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rabbe hammelech רבי חמלך ,Thus
tebachims, apxquayelpos, chief cook. The word will bear this version, but it does not suit the context in the passage where it is found, and 'D'ID 27 rab serisim 57, apX LEUV8Xos, the first rendered, in the English version, shipmaster, the second, captain of the guard, and the third, master of the eunuchs. It is used in the plural also for chief men in general, superintendents, or those at the head of affairs. , * the chief men employed by the king over the differ. ent departments of the state. It is rendered the princes of the king in the common translation. The ori. ginal term suits entirely the import of the Latin word princeps, but not of the English word prince, at least in its most common acceptation : for it is not the king's sons, or any order of nobles, who are so denominated. The word, among the Chaldeans, appears evidently to have been equivalent to the term
w shar among the Hebrews. Accordingly, he who is styled by Daniel, in the passage above quoted, O'D'70 27, is four times, in the same chapter, called 'D'707 70 shar haserisim 59. And this use of the name rab seems to have continued long in Syria, as well as in Chaldea. Thus, in the Syriac New Testament, it is found, in the same manner, united with the common appellation of any sort of officer, in order to denote the principal person in that office. Thus, rab-cohana 6o is the high-priest,
56 Jer. xxxix. 11.
57 Dan. i. 3.
rab-machsa is chief of the publicans, and rabrag. hotha " is chief shepherd. " Rab, construed in this manner, is equivalent to the Greek apz', as used in composition. The preceding titles are accordingly thus expressed in the Greek, αρχιερευς, αρχιτελωνης, and αρχιπoιμην. .
Again, the word rab is sometimes found in that version, combined, not with the title of any sort of officer, but with a term denoting the office or charge itself; in which case it always means the person
who is principally intrusted with the business. Thus, rab-beth 63 is the steward, ETTITPOTOS, he who is over the household ; and rab cano-shetha" is the ruler of the synagogue, apxuovvayoyos. It is not unlikely, though I do not find any example of it in Scripture, that the term has at first been similarly compounded with some word signifying a school, or, perhaps, with the name of the art or science taught, in order to denote the overseer of such a seminary, or the teacher of such an art. This hypothesis is at least favoured by analogy. As use, however, is variable, it appears, from what has actually happened, extremely probable, that, when all other applications of the term have been dropped, it has still remained as an honourable compellation of the learned. And when the term rab came to be peculiarly applied to such, the word wherewith it was, at first, for distinction's sake, compounded, would be superseded as unnecessary. 61 Luke, xix. 2.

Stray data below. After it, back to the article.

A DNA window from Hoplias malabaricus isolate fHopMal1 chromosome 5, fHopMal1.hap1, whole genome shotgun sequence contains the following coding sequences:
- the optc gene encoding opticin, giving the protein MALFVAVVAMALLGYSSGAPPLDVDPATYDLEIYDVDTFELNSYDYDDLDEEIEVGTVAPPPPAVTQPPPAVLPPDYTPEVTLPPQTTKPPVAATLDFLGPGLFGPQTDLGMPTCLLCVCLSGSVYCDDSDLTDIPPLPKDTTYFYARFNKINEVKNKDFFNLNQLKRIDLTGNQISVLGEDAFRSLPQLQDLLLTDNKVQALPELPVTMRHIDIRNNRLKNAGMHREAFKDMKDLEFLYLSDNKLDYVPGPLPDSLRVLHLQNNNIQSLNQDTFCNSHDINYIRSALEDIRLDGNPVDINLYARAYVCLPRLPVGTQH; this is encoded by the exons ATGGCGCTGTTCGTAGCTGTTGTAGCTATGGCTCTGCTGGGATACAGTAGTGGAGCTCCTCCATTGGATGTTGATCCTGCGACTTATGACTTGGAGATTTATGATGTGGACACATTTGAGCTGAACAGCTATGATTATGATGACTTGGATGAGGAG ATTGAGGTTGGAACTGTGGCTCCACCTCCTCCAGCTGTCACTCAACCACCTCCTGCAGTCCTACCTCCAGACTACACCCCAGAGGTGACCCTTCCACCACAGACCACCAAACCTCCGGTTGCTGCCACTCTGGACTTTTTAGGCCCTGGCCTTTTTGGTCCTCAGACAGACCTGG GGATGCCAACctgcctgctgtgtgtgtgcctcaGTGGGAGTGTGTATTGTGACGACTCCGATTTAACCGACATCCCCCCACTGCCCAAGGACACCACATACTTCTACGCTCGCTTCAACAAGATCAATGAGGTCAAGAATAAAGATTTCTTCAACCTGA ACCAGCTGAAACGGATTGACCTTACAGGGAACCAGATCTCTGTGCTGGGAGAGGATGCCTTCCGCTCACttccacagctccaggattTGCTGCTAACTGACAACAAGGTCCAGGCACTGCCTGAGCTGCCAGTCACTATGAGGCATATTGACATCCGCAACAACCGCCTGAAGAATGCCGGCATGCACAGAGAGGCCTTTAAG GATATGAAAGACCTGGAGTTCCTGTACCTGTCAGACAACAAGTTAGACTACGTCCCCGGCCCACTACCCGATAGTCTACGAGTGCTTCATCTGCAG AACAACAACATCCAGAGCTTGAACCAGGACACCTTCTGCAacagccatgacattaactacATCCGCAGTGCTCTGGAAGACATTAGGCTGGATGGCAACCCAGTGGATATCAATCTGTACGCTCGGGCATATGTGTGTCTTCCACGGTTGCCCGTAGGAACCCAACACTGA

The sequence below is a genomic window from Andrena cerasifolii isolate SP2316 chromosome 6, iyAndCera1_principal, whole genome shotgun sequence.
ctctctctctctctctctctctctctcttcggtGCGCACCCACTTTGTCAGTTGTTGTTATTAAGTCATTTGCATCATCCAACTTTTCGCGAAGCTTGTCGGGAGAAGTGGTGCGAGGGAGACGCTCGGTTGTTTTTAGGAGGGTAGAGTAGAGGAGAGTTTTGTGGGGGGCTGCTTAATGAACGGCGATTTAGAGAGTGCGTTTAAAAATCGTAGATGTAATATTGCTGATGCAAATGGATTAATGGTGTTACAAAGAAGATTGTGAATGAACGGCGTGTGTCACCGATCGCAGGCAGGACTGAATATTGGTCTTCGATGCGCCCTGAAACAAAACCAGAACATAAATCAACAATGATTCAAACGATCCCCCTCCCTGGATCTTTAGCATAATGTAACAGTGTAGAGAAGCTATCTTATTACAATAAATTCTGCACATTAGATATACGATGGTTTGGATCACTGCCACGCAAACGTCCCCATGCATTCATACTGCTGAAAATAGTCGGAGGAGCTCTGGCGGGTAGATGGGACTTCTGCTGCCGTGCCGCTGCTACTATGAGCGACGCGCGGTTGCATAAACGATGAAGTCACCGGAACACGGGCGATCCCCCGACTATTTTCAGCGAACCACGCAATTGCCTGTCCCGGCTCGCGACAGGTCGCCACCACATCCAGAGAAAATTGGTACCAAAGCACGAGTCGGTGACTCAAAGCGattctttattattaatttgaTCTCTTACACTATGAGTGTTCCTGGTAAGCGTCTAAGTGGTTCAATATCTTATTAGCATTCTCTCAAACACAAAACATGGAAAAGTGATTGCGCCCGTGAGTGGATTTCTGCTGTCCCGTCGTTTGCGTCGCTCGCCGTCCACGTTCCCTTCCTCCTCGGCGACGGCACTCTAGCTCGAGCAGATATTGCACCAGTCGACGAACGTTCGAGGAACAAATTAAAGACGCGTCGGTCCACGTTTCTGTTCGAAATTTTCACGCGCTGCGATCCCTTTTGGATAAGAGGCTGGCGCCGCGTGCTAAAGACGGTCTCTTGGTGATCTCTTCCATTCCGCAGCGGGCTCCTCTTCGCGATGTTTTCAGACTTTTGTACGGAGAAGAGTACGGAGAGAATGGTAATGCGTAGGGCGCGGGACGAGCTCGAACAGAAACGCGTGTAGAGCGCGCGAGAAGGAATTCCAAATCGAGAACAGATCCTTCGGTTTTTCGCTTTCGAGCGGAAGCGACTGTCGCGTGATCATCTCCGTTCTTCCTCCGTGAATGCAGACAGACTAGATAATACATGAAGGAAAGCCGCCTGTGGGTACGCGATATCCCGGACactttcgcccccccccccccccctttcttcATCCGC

62 1 Pet. v. 4. 63 Matth. xx. 8.
Mark, v. 35.
It is, at least, certain, that the Jewish doctors, who resided at Babylon, about the time of our Saviour, were called simply rab. But, in the Old Testament, there is no trace of such a title as rab, rabbi, or rabban, given to a man of letters ; nor is any of the old Prophets, or Scribes, or indeed, any other person, distinguished by this mark of respect prefixed to his name. Though the introduction of titles is always occasioned by the erection of useful and important offices, it is commonly in the decline of merit that pompous titles are most affected. At first, no doubt, vain-glory has led many to assume them, to whom they did not belong, in right of office, and an interested adulation has induced others to give them. Some of them, however, came soon, among the Jews, to be converted into a kind of academical distinctions, which, to give them more weight, are said to have been conferred solemnly in their schools or colleges, accompanied with certain religious ceremonies. From this practice, I may observe, by the way, sprang literary degrees in Christian universities, to which there is nothing similar, in all Pagan antiquity, either Greek or Roman, but to which the Jewish custom above mentioned bears an evident and close analogy.